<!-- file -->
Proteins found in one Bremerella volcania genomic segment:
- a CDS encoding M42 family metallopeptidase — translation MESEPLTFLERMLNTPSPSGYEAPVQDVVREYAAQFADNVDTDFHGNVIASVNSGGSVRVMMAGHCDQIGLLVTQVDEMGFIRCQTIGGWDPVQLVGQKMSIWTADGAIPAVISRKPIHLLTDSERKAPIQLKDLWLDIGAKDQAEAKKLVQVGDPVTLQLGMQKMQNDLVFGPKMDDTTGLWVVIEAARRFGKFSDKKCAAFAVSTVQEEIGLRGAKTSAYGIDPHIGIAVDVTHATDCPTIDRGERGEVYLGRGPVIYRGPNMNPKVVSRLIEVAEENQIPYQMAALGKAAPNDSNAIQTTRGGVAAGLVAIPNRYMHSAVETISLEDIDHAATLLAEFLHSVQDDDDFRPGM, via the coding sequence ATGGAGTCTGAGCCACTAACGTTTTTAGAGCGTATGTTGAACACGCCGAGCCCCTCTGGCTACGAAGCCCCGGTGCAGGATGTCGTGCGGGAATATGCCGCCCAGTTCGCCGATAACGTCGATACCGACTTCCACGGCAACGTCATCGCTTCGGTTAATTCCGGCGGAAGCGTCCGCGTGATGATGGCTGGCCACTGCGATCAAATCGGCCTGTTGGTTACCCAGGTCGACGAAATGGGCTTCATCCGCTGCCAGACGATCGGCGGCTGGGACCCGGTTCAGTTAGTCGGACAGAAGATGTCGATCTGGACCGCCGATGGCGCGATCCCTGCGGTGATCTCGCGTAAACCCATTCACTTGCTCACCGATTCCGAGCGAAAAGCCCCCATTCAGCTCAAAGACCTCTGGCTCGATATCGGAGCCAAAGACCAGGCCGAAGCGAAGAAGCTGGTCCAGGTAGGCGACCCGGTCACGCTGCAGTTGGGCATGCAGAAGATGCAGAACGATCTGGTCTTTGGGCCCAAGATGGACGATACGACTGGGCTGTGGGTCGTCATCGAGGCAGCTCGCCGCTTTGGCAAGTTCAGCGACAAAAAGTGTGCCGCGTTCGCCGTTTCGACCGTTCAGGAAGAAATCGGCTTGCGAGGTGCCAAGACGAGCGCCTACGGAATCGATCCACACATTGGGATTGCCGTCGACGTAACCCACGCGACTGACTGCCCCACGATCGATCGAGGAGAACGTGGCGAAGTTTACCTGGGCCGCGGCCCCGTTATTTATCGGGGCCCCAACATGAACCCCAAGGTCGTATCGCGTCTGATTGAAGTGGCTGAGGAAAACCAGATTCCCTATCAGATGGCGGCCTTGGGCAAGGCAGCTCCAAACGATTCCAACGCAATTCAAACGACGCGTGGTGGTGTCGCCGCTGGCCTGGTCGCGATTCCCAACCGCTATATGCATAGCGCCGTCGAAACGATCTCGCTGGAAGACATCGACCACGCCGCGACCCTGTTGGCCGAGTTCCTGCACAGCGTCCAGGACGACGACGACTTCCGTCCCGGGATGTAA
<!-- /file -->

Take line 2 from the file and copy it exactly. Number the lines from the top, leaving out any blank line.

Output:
- a CDS encoding M42 family metallopeptidase — translation MESEPLTFLERMLNTPSPSGYEAPVQDVVREYAAQFADNVDTDFHGNVIASVNSGGSVRVMMAGHCDQIGLLVTQVDEMGFIRCQTIGGWDPVQLVGQKMSIWTADGAIPAVISRKPIHLLTDSERKAPIQLKDLWLDIGAKDQAEAKKLVQVGDPVTLQLGMQKMQNDLVFGPKMDDTTGLWVVIEAARRFGKFSDKKCAAFAVSTVQEEIGLRGAKTSAYGIDPHIGIAVDVTHATDCPTIDRGERGEVYLGRGPVIYRGPNMNPKVVSRLIEVAEENQIPYQMAALGKAAPNDSNAIQTTRGGVAAGLVAIPNRYMHSAVETISLEDIDHAATLLAEFLHSVQDDDDFRPGM, via the coding sequence ATGGAGTCTGAGCCACTAACGTTTTTAGAGCGTATGTTGAACACGCCGAGCCCCTCTGGCTACGAAGCCCCGGTGCAGGATGTCGTGCGGGAATATGCCGCCCAGTTCGCCGATAACGTCGATACCGACTTCCACGGCAACGTCATCGCTTCGGTTAATTCCGGCGGAAGCGTCCGCGTGATGATGGCTGGCCACTGCGATCAAATCGGCCTGTTGGTTACCCAGGTCGACGAAATGGGCTTCATCCGCTGCCAGACGATCGGCGGCTGGGACCCGGTTCAGTTAGTCGGACAGAAGATGTCGATCTGGACCGCCGATGGCGCGATCCCTGCGGTGATCTCGCGTAAACCCATTCACTTGCTCACCGATTCCGAGCGAAAAGCCCCCATTCAGCTCAAAGACCTCTGGCTCGATATCGGAGCCAAAGACCAGGCCGAAGCGAAGAAGCTGGTCCAGGTAGGCGACCCGGTCACGCTGCAGTTGGGCATGCAGAAGATGCAGAACGATCTGGTCTTTGGGCCCAAGATGGACGATACGACTGGGCTGTGGGTCGTCATCGAGGCAGCTCGCCGCTTTGGCAAGTTCAGCGACAAAAAGTGTGCCGCGTTCGCCGTTTCGACCGTTCAGGAAGAAATCGGCTTGCGAGGTGCCAAGACGAGCGCCTACGGAATCGATCCACACATTGGGATTGCCGTCGACGTAACCCACGCGACTGACTGCCCCACGATCGATCGAGGAGAACGTGGCGAAGTTTACCTGGGCCGCGGCCCCGTTATTTATCGGGGCCCCAACATGAACCCCAAGGTCGTATCGCGTCTGATTGAAGTGGCTGAGGAAAACCAGATTCCCTATCAGATGGCGGCCTTGGGCAAGGCAGCTCCAAACGATTCCAACGCAATTCAAACGACGCGTGGTGGTGTCGCCGCTGGCCTGGTCGCGATTCCCAACCGCTATATGCATAGCGCCGTCGAAACGATCTCGCTGGAAGACATCGACCACGCCGCGACCCTGTTGGCCGAGTTCCTGCACAGCGTCCAGGACGACGACGACTTCCGTCCCGGGATGTAA